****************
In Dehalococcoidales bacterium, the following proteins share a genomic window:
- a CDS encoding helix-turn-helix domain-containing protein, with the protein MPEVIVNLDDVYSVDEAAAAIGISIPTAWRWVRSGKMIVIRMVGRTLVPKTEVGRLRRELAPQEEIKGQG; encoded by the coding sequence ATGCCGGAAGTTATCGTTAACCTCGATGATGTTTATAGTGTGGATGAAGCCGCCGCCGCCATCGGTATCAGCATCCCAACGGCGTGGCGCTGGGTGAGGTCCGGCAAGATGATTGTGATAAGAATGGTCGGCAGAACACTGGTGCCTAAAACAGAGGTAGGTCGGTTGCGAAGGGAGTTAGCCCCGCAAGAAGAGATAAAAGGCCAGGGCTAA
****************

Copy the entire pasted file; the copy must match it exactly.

In Dehalococcoidales bacterium, the following proteins share a genomic window:
- a CDS encoding helix-turn-helix domain-containing protein, with the protein MPEVIVNLDDVYSVDEAAAAIGISIPTAWRWVRSGKMIVIRMVGRTLVPKTEVGRLRRELAPQEEIKGQG; encoded by the coding sequence ATGCCGGAAGTTATCGTTAACCTCGATGATGTTTATAGTGTGGATGAAGCCGCCGCCGCCATCGGTATCAGCATCCCAACGGCGTGGCGCTGGGTGAGGTCCGGCAAGATGATTGTGATAAGAATGGTCGGCAGAACACTGGTGCCTAAAACAGAGGTAGGTCGGTTGCGAAGGGAGTTAGCCCCGCAAGAAGAGATAAAAGGCCAGGGCTAA